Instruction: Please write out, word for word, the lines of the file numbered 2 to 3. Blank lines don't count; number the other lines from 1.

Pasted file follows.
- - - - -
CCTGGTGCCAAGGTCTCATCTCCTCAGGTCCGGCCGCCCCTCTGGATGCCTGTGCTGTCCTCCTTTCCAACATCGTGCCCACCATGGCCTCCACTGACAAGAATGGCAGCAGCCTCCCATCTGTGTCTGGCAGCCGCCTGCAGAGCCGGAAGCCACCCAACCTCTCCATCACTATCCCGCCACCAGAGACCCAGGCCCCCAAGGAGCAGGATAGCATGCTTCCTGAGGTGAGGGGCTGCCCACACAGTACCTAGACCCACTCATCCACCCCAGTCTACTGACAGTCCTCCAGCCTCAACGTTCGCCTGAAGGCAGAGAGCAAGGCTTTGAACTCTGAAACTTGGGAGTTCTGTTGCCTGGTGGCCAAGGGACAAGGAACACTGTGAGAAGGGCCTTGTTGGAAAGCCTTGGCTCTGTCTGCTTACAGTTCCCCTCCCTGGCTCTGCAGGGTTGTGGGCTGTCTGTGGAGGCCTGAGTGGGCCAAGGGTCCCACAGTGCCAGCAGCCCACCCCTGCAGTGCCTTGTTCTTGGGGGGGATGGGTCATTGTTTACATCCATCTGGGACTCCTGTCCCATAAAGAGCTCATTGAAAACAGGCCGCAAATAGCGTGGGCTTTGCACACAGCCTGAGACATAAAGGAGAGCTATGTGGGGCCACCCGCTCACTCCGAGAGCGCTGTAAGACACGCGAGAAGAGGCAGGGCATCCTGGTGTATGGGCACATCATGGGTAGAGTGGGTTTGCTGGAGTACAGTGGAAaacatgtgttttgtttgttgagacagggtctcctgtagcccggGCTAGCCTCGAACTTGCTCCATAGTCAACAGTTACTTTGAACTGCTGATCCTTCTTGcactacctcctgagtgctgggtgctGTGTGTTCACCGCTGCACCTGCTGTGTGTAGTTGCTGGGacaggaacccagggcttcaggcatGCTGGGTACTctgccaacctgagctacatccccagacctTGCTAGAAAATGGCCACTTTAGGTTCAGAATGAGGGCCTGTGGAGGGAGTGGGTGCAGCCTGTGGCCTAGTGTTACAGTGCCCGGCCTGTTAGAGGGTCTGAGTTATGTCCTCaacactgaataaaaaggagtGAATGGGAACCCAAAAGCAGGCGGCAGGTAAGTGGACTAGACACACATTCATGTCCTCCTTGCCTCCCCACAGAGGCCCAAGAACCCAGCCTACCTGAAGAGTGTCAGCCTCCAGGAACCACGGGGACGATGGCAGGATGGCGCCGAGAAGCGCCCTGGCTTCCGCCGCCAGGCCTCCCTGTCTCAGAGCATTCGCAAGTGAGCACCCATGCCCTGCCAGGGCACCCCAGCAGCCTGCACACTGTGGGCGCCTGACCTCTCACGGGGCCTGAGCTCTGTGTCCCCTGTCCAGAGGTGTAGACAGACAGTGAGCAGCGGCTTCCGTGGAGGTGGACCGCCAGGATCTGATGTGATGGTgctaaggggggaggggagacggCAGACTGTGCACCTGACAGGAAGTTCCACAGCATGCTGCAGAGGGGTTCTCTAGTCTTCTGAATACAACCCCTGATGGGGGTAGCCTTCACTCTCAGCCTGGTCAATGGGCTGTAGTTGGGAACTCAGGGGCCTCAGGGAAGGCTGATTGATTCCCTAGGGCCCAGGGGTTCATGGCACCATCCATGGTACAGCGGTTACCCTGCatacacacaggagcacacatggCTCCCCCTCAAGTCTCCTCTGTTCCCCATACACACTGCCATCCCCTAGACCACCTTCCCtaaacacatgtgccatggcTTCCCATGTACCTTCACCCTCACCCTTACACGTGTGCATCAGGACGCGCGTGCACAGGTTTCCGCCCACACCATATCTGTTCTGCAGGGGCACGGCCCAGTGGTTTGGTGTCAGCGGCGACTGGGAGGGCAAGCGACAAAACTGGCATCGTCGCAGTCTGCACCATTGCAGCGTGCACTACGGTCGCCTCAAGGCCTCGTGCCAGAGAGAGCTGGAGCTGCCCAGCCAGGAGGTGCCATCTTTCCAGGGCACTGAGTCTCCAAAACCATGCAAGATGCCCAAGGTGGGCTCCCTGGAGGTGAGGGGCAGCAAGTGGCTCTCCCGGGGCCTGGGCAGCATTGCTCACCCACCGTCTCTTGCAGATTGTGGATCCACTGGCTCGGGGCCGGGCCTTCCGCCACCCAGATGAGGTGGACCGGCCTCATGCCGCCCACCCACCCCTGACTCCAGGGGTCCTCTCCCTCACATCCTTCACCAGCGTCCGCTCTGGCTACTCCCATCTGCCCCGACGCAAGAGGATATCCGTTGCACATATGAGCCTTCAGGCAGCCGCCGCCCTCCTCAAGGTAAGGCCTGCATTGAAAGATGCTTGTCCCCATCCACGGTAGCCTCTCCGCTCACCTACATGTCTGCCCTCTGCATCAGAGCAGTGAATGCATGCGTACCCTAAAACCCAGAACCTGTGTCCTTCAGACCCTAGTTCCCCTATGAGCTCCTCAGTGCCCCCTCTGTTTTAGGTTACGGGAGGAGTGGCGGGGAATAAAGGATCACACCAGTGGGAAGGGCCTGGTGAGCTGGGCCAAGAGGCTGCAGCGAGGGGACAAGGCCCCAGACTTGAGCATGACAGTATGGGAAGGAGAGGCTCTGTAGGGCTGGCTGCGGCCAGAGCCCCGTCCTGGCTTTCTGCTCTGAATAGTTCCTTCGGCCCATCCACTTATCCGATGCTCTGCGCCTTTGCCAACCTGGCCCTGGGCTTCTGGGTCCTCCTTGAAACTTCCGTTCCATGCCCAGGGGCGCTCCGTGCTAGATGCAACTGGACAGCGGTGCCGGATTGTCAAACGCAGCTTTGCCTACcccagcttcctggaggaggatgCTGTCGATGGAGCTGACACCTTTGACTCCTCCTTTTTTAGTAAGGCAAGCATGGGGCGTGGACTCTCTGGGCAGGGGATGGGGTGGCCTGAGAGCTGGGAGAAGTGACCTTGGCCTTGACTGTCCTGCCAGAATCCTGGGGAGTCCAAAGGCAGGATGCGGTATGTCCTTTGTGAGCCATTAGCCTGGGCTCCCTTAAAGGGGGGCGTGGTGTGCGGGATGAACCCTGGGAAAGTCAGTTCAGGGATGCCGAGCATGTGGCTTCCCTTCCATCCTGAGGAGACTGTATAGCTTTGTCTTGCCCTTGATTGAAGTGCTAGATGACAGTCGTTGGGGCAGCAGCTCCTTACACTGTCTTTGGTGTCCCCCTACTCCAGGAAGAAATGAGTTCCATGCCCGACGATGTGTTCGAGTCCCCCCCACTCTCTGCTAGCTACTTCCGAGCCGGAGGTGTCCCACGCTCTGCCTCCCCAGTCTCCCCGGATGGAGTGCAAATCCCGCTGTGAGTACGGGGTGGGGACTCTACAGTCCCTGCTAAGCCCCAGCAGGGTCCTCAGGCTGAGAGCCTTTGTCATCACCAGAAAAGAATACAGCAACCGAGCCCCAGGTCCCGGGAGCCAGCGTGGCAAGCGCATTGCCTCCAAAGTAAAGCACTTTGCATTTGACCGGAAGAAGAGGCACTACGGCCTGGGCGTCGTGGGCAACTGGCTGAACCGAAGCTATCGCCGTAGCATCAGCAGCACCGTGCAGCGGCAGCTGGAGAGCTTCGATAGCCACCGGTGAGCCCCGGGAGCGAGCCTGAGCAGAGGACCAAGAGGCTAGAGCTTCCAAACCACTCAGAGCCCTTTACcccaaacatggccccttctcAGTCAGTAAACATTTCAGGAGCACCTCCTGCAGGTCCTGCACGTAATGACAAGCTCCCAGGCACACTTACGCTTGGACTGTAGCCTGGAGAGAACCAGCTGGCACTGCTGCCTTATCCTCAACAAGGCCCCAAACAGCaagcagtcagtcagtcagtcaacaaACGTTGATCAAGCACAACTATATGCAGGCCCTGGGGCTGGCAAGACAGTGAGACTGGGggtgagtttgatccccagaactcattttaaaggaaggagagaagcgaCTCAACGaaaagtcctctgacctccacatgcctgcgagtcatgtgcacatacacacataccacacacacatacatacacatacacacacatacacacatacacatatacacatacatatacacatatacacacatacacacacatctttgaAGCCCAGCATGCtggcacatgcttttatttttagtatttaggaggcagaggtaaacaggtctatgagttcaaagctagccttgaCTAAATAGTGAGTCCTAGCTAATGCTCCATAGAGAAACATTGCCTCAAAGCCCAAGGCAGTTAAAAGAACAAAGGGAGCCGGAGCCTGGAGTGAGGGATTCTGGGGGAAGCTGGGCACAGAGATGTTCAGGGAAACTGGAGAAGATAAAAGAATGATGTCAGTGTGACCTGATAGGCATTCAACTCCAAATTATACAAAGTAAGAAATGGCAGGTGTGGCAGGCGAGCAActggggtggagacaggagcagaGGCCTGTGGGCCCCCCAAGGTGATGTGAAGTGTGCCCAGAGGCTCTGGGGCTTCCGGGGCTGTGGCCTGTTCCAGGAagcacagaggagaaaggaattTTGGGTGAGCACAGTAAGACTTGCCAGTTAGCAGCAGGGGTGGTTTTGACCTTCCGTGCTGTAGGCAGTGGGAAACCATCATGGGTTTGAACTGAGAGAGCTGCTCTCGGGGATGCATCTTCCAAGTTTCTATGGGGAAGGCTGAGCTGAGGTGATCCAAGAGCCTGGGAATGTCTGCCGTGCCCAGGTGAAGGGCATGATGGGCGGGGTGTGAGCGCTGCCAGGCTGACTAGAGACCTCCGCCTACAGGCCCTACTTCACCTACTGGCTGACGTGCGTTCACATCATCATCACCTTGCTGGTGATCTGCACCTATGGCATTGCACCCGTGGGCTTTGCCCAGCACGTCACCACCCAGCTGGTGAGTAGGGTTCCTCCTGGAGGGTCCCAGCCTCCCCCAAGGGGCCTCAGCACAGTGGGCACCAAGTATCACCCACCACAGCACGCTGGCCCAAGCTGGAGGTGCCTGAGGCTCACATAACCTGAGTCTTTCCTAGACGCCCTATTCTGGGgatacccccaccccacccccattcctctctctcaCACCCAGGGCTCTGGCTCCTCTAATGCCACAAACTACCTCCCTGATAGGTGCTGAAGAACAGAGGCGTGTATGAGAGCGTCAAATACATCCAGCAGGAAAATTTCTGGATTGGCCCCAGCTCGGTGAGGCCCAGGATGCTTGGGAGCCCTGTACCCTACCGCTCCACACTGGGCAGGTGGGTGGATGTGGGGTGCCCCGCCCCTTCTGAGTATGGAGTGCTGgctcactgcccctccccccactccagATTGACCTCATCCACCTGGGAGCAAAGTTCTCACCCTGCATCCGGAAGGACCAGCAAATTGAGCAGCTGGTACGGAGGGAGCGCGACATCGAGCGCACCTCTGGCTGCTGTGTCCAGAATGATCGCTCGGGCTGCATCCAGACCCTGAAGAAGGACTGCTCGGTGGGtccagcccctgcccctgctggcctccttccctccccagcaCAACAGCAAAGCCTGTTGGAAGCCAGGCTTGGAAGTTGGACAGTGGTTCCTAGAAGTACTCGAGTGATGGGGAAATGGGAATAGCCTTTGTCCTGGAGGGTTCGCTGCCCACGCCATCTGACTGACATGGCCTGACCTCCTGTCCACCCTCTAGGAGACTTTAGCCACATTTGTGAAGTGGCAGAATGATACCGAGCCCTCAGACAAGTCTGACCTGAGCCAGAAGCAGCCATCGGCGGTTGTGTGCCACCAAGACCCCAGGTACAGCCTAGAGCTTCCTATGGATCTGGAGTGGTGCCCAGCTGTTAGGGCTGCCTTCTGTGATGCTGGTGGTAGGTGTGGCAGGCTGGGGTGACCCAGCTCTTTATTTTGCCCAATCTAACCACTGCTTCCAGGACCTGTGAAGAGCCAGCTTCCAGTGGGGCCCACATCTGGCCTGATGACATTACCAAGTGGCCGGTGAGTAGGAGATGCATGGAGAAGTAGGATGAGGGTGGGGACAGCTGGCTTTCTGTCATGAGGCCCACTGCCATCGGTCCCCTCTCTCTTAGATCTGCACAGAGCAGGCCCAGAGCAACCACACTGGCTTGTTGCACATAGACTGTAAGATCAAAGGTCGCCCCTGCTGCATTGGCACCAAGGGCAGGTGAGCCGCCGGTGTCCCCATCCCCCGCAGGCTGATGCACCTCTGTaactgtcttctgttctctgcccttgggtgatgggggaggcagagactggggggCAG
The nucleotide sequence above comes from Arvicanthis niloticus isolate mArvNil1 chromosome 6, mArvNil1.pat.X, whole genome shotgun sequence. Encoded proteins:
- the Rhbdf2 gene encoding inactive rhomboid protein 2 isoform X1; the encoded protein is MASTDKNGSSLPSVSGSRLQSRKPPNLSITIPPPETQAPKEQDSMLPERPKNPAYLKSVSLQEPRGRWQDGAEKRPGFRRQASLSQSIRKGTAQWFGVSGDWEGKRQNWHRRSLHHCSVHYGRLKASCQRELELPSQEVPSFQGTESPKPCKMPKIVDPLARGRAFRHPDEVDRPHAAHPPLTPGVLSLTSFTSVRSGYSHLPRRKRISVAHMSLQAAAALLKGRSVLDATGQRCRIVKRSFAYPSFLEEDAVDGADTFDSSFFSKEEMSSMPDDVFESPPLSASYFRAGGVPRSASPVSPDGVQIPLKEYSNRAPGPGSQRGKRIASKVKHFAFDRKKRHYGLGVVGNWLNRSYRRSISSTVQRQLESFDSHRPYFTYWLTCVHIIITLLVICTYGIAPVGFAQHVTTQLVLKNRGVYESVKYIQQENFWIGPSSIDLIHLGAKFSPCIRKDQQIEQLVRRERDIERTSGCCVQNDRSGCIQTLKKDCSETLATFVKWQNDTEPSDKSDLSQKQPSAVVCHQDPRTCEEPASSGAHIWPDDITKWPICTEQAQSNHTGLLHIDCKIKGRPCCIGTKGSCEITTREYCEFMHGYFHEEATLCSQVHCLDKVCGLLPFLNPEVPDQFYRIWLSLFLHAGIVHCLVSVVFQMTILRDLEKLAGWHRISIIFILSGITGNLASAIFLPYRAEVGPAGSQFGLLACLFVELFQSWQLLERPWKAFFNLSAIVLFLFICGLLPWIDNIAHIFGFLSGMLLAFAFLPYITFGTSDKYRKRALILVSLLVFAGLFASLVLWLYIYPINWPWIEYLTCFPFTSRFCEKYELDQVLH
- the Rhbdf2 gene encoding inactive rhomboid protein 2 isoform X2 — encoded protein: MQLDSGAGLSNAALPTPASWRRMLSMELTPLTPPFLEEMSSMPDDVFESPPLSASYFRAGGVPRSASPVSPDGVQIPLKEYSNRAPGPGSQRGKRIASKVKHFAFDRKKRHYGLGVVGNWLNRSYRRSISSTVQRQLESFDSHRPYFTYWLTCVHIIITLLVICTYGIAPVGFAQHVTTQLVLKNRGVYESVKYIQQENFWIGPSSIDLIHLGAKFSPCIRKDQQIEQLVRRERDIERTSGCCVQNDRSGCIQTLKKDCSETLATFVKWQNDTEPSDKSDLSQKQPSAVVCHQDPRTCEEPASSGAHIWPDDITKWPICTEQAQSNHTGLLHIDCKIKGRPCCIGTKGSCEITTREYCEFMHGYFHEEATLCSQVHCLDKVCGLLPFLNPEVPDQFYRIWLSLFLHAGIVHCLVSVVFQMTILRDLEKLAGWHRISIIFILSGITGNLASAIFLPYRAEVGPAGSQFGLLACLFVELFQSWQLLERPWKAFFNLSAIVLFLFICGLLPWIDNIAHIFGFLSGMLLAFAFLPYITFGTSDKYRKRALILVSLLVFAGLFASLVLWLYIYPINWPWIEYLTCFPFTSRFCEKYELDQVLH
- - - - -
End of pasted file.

The nucleotide sequence above comes from Arvicanthis niloticus isolate mArvNil1 chromosome 6, mArvNil1.pat.X, whole genome shotgun sequence. Encoded proteins:
- the Rhbdf2 gene encoding inactive rhomboid protein 2 isoform X1; the encoded protein is MASTDKNGSSLPSVSGSRLQSRKPPNLSITIPPPETQAPKEQDSMLPERPKNPAYLKSVSLQEPRGRWQDGAEKRPGFRRQASLSQSIRKGTAQWFGVSGDWEGKRQNWHRRSLHHCSVHYGRLKASCQRELELPSQEVPSFQGTESPKPCKMPKIVDPLARGRAFRHPDEVDRPHAAHPPLTPGVLSLTSFTSVRSGYSHLPRRKRISVAHMSLQAAAALLKGRSVLDATGQRCRIVKRSFAYPSFLEEDAVDGADTFDSSFFSKEEMSSMPDDVFESPPLSASYFRAGGVPRSASPVSPDGVQIPLKEYSNRAPGPGSQRGKRIASKVKHFAFDRKKRHYGLGVVGNWLNRSYRRSISSTVQRQLESFDSHRPYFTYWLTCVHIIITLLVICTYGIAPVGFAQHVTTQLVLKNRGVYESVKYIQQENFWIGPSSIDLIHLGAKFSPCIRKDQQIEQLVRRERDIERTSGCCVQNDRSGCIQTLKKDCSETLATFVKWQNDTEPSDKSDLSQKQPSAVVCHQDPRTCEEPASSGAHIWPDDITKWPICTEQAQSNHTGLLHIDCKIKGRPCCIGTKGSCEITTREYCEFMHGYFHEEATLCSQVHCLDKVCGLLPFLNPEVPDQFYRIWLSLFLHAGIVHCLVSVVFQMTILRDLEKLAGWHRISIIFILSGITGNLASAIFLPYRAEVGPAGSQFGLLACLFVELFQSWQLLERPWKAFFNLSAIVLFLFICGLLPWIDNIAHIFGFLSGMLLAFAFLPYITFGTSDKYRKRALILVSLLVFAGLFASLVLWLYIYPINWPWIEYLTCFPFTSRFCEKYELDQVLH